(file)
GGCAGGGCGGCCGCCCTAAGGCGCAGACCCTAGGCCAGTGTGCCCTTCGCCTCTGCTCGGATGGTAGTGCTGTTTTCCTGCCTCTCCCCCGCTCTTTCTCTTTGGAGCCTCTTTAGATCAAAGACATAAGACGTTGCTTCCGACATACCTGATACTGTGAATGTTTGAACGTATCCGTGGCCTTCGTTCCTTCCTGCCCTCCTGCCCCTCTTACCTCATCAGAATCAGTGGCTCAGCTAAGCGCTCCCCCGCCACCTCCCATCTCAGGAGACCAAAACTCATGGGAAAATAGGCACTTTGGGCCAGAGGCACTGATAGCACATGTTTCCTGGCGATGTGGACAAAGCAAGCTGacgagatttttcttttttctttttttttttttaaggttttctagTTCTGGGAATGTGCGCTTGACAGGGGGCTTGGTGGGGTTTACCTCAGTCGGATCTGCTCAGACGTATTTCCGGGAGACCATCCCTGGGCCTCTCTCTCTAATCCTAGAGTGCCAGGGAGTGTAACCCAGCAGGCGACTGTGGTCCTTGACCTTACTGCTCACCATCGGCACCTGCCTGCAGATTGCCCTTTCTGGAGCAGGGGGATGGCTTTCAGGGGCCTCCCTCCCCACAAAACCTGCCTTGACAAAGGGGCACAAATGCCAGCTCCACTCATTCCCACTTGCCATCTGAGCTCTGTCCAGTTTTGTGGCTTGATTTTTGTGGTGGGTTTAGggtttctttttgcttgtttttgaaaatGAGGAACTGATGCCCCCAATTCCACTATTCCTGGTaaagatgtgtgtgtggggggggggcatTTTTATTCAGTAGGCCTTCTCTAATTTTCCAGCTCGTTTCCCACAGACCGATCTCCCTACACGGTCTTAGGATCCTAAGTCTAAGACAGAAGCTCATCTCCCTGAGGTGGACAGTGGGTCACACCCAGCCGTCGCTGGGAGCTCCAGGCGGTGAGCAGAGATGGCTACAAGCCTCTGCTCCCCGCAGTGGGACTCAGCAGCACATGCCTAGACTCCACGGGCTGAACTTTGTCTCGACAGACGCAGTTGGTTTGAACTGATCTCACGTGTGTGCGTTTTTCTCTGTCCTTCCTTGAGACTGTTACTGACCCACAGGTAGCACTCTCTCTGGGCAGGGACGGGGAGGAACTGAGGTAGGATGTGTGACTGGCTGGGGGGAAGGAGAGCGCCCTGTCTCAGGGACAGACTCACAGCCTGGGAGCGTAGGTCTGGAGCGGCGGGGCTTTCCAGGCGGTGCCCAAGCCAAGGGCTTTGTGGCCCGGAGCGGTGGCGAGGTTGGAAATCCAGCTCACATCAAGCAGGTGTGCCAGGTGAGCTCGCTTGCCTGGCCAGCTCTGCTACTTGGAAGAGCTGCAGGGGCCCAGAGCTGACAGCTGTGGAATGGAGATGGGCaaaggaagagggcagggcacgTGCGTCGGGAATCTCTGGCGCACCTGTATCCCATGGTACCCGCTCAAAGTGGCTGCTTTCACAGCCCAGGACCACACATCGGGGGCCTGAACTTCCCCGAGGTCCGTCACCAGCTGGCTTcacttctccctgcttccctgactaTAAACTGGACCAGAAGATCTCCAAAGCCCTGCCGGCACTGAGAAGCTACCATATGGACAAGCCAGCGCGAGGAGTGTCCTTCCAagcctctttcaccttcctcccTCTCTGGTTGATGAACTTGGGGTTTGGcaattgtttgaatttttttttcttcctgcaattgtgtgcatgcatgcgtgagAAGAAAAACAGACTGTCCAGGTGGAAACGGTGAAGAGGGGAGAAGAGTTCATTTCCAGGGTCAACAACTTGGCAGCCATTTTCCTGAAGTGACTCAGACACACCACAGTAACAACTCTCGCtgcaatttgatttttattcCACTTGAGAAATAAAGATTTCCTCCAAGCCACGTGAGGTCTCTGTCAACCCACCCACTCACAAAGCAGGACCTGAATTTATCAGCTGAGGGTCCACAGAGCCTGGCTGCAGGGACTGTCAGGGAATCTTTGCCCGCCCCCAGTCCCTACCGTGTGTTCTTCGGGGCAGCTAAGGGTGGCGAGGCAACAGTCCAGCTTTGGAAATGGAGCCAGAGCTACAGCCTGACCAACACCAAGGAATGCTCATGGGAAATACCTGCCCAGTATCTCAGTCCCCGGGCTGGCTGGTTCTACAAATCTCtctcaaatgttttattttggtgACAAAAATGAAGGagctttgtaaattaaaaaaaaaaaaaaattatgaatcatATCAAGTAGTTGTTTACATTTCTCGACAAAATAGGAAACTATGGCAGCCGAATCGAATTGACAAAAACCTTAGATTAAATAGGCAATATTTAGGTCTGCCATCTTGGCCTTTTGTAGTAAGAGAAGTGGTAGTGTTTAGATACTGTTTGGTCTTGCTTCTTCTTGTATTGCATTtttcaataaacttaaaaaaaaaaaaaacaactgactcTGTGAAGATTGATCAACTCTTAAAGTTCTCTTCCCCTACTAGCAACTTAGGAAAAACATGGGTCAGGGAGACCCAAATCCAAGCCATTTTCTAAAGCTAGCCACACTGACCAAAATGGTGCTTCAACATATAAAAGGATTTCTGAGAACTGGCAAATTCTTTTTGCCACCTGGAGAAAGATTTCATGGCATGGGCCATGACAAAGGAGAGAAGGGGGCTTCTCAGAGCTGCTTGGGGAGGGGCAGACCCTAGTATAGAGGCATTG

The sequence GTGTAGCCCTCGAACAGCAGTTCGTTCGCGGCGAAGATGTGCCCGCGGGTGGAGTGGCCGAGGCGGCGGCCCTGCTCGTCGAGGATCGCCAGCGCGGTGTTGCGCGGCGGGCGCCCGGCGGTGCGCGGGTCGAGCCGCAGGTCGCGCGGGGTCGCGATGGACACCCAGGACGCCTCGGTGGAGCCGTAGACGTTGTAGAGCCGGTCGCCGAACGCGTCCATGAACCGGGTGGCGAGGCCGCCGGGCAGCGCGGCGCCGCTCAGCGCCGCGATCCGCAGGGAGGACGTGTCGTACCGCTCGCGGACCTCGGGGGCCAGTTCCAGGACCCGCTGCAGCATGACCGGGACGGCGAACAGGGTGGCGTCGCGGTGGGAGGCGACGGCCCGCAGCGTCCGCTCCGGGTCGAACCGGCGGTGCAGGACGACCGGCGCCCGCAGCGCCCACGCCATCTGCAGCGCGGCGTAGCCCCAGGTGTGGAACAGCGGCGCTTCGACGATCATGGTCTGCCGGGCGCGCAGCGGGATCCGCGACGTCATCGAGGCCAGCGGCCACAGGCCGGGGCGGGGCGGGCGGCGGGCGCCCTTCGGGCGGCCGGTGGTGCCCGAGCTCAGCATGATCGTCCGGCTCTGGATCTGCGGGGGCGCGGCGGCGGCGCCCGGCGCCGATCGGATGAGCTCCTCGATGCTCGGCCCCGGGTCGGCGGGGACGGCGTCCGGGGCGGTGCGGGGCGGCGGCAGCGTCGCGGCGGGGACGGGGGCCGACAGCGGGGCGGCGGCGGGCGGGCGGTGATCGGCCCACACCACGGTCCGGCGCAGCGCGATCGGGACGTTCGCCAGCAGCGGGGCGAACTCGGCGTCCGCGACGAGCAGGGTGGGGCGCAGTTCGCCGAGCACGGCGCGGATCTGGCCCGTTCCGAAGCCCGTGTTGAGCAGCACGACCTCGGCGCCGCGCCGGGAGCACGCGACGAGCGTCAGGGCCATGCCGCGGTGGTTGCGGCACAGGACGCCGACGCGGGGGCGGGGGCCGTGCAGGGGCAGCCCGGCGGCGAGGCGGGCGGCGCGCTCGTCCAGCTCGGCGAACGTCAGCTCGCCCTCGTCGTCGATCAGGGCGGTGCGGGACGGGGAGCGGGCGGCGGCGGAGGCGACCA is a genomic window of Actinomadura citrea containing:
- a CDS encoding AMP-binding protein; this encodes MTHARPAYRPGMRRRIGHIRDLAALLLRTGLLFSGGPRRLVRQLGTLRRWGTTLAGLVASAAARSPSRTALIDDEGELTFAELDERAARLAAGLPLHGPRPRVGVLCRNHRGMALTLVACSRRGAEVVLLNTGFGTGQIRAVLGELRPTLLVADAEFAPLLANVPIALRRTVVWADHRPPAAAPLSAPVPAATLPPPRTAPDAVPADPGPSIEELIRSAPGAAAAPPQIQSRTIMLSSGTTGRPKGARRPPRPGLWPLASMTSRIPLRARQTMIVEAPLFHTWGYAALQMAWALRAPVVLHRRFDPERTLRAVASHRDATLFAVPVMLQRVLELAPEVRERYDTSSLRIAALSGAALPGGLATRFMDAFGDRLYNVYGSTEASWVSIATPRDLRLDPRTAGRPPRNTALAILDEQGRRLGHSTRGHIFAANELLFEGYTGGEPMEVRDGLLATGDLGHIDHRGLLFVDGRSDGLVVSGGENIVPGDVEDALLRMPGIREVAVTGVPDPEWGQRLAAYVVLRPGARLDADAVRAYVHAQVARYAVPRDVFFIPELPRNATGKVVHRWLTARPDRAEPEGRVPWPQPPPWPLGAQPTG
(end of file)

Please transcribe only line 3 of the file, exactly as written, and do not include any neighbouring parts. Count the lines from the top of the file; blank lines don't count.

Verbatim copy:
- a CDS encoding AMP-binding protein; this encodes MTHARPAYRPGMRRRIGHIRDLAALLLRTGLLFSGGPRRLVRQLGTLRRWGTTLAGLVASAAARSPSRTALIDDEGELTFAELDERAARLAAGLPLHGPRPRVGVLCRNHRGMALTLVACSRRGAEVVLLNTGFGTGQIRAVLGELRPTLLVADAEFAPLLANVPIALRRTVVWADHRPPAAAPLSAPVPAATLPPPRTAPDAVPADPGPSIEELIRSAPGAAAAPPQIQSRTIMLSSGTTGRPKGARRPPRPGLWPLASMTSRIPLRARQTMIVEAPLFHTWGYAALQMAWALRAPVVLHRRFDPERTLRAVASHRDATLFAVPVMLQRVLELAPEVRERYDTSSLRIAALSGAALPGGLATRFMDAFGDRLYNVYGSTEASWVSIATPRDLRLDPRTAGRPPRNTALAILDEQGRRLGHSTRGHIFAANELLFEGYTGGEPMEVRDGLLATGDLGHIDHRGLLFVDGRSDGLVVSGGENIVPGDVEDALLRMPGIREVAVTGVPDPEWGQRLAAYVVLRPGARLDADAVRAYVHAQVARYAVPRDVFFIPELPRNATGKVVHRWLTARPDRAEPEGRVPWPQPPPWPLGAQPTG